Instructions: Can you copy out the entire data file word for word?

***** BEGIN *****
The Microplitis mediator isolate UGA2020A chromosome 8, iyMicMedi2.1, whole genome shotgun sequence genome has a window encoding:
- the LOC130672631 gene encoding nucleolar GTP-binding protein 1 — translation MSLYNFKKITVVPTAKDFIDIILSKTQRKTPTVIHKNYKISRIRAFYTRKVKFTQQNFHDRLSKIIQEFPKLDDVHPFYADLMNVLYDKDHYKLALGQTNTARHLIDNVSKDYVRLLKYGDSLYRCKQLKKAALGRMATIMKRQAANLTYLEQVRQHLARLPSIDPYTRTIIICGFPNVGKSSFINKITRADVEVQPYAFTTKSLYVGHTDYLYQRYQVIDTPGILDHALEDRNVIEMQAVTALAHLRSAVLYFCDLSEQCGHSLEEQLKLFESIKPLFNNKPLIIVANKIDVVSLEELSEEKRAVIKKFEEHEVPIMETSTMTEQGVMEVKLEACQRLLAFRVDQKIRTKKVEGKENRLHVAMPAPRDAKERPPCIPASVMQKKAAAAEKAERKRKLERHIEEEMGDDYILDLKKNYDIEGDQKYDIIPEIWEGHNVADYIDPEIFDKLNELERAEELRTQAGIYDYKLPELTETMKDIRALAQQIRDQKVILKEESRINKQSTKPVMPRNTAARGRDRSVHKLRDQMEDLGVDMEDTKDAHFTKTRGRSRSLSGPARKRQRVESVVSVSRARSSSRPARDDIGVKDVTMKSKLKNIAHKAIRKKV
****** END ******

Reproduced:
The Microplitis mediator isolate UGA2020A chromosome 8, iyMicMedi2.1, whole genome shotgun sequence genome has a window encoding:
- the LOC130672631 gene encoding nucleolar GTP-binding protein 1 — translation MSLYNFKKITVVPTAKDFIDIILSKTQRKTPTVIHKNYKISRIRAFYTRKVKFTQQNFHDRLSKIIQEFPKLDDVHPFYADLMNVLYDKDHYKLALGQTNTARHLIDNVSKDYVRLLKYGDSLYRCKQLKKAALGRMATIMKRQAANLTYLEQVRQHLARLPSIDPYTRTIIICGFPNVGKSSFINKITRADVEVQPYAFTTKSLYVGHTDYLYQRYQVIDTPGILDHALEDRNVIEMQAVTALAHLRSAVLYFCDLSEQCGHSLEEQLKLFESIKPLFNNKPLIIVANKIDVVSLEELSEEKRAVIKKFEEHEVPIMETSTMTEQGVMEVKLEACQRLLAFRVDQKIRTKKVEGKENRLHVAMPAPRDAKERPPCIPASVMQKKAAAAEKAERKRKLERHIEEEMGDDYILDLKKNYDIEGDQKYDIIPEIWEGHNVADYIDPEIFDKLNELERAEELRTQAGIYDYKLPELTETMKDIRALAQQIRDQKVILKEESRINKQSTKPVMPRNTAARGRDRSVHKLRDQMEDLGVDMEDTKDAHFTKTRGRSRSLSGPARKRQRVESVVSVSRARSSSRPARDDIGVKDVTMKSKLKNIAHKAIRKKV